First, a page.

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Ideas from Across the Channel: Post-Reformation English Catholicism through the Lens of Printed Texts

Ideas from Across the Channel: Post-Reformation English Catholicism through the Lens of Printed Texts
70 Charles Street W
Time: Oct 31st, 4:15 pm End: Oct 31st, 5:30 pm
Interest Categories: Religion, Study of (FAS), Medieval Studies (FAS), History (FAS), Historical Studies (UTM), Historical and Cultural Studies (UTSC), Book History/Print Culture, 1500-1800
Talk by Elizabeth Ferguson

The Association of Renaissance Students at the University of Toronto will be hosting the first academic lecture of the 2017-2018 school year on 31 October 2017 - the 500th anniversary of Martin Luther's posting of his Ninety-Five Theses. Reformation historian Dr. Elizabeth Ferguson will be presenting her paper

Ideas from Across the Channel: Post-Reformation English Catholicism through the Lens of Printed Texts

in the Victoria University Common Room (rear entrance of Burwash Dining Hall). All are welcome! Refreshments and discussion to follow.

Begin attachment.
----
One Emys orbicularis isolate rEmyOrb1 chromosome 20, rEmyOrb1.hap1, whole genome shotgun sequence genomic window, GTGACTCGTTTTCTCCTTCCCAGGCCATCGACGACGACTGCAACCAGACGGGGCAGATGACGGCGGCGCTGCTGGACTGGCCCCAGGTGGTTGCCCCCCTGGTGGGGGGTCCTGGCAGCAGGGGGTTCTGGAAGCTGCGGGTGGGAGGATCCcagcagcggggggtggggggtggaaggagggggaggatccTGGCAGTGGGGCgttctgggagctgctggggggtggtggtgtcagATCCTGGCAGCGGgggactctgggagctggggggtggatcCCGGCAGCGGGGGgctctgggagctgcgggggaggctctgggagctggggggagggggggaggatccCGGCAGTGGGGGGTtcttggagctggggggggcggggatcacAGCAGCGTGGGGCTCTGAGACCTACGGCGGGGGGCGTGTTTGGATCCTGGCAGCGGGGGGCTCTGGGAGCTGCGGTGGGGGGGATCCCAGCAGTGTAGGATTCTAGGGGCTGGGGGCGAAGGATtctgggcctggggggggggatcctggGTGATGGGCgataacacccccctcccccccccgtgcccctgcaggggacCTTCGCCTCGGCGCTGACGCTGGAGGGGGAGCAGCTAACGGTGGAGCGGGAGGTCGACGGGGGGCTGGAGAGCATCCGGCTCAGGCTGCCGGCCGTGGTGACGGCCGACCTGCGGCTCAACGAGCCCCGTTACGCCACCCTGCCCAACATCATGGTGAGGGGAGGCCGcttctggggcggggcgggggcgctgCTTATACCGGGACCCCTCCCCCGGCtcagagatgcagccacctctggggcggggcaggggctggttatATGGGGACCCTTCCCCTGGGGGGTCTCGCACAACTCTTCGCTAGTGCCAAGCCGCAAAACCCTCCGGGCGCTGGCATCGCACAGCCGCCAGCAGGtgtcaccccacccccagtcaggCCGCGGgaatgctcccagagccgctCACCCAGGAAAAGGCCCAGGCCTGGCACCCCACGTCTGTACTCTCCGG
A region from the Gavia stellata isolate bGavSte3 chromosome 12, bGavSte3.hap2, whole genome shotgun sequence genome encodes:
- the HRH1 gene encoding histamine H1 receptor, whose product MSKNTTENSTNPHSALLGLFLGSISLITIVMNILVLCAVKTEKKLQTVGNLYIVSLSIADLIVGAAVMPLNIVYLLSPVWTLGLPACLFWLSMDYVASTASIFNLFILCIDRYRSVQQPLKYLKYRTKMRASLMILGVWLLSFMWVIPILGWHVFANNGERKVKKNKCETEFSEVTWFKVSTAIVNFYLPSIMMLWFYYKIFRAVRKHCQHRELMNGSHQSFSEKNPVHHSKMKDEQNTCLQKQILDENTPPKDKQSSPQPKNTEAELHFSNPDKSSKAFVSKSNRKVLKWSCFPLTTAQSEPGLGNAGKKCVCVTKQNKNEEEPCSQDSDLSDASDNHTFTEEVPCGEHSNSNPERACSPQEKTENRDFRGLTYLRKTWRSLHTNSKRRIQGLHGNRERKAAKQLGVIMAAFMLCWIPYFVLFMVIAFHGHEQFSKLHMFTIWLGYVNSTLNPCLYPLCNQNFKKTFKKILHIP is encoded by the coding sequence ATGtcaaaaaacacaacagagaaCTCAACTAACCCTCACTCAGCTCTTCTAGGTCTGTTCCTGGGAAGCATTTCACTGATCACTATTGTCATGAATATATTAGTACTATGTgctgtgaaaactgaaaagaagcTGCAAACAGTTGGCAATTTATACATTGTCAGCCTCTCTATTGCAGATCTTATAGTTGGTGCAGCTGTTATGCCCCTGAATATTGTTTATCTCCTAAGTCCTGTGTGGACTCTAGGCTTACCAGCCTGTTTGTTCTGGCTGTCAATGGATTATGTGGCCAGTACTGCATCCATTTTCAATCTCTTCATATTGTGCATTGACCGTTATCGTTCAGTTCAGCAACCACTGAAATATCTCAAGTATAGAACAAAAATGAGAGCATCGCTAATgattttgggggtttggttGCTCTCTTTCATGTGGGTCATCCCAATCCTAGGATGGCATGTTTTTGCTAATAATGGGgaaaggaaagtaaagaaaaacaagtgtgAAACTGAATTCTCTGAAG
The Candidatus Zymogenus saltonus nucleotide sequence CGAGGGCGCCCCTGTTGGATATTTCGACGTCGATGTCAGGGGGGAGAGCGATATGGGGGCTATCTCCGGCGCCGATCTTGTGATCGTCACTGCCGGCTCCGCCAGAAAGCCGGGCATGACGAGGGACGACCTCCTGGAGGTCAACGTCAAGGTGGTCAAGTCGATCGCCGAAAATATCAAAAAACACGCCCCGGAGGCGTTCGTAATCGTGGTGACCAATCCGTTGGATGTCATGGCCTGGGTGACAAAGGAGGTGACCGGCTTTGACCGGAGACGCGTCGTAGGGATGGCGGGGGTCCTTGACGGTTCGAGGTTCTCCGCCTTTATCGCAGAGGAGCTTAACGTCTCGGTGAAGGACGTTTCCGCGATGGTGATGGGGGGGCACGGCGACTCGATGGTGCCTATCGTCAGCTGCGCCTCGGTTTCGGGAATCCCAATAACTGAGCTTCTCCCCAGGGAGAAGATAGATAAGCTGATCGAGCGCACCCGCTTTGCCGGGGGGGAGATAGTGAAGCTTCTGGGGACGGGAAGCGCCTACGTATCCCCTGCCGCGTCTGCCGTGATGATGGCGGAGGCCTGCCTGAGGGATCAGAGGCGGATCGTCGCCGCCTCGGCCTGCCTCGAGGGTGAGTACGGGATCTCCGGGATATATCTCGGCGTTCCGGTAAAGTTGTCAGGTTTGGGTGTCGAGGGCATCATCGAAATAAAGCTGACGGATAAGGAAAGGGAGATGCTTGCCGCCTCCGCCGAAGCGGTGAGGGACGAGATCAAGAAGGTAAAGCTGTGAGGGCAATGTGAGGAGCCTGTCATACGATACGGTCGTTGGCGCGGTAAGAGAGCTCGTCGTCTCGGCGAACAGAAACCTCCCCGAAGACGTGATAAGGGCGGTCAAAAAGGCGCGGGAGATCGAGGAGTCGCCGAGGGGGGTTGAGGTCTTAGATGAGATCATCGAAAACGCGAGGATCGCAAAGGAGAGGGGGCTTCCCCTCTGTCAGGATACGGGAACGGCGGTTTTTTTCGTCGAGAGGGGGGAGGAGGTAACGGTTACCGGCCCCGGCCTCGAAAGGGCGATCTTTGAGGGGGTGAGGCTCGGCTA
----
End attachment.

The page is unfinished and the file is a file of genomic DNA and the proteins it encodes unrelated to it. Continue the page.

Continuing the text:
Abstract:
This paper investigates the shifts and changes to Catholicism in England in the aftermath of the Elizabethan Reformation through an examination of a cross-Channel English Catholic book trade, which produced more than 900 devotional and polemical works between 1558 and 1640. By examining a selection of both devotional and polemical texts, this talk will explore the extensive networks established in the sixteenth and (especially) the seventeenth centuries, and it will asses the cultural implication of the interactions between the different network groups involved, such as the English religious colleges on the continent, Catholic merchants, exiles, and travellers. This research will build on the emerging trend to re-evaluate the character of English Catholicism in this period, shifting away from the idea that it was largely isolated and self-contained. Analysing the English Catholic book trade in the early modern period, this paper will not only provide an exemplary account of the connectivity of early modern entrepreneurial activities, but it will also address the complex nature of English Catholicism in this period.

Biography:
Dr. Elizabeth Ferguson is an Assistant Professor in the History Department at the University of Toronto. She is currently preparing a book on devotional literature and English Catholic practice c. 1570-1640, and most recently published an article on hagiographies and the cult of saints in seventeenth-century England. Dr. Ferguson's next major research project will explore the wider religio-political implications of English Catholic literature printed in the early modern period by looking at the relationship between the writer/translator, religious and polemical texts, and the system of patronage.

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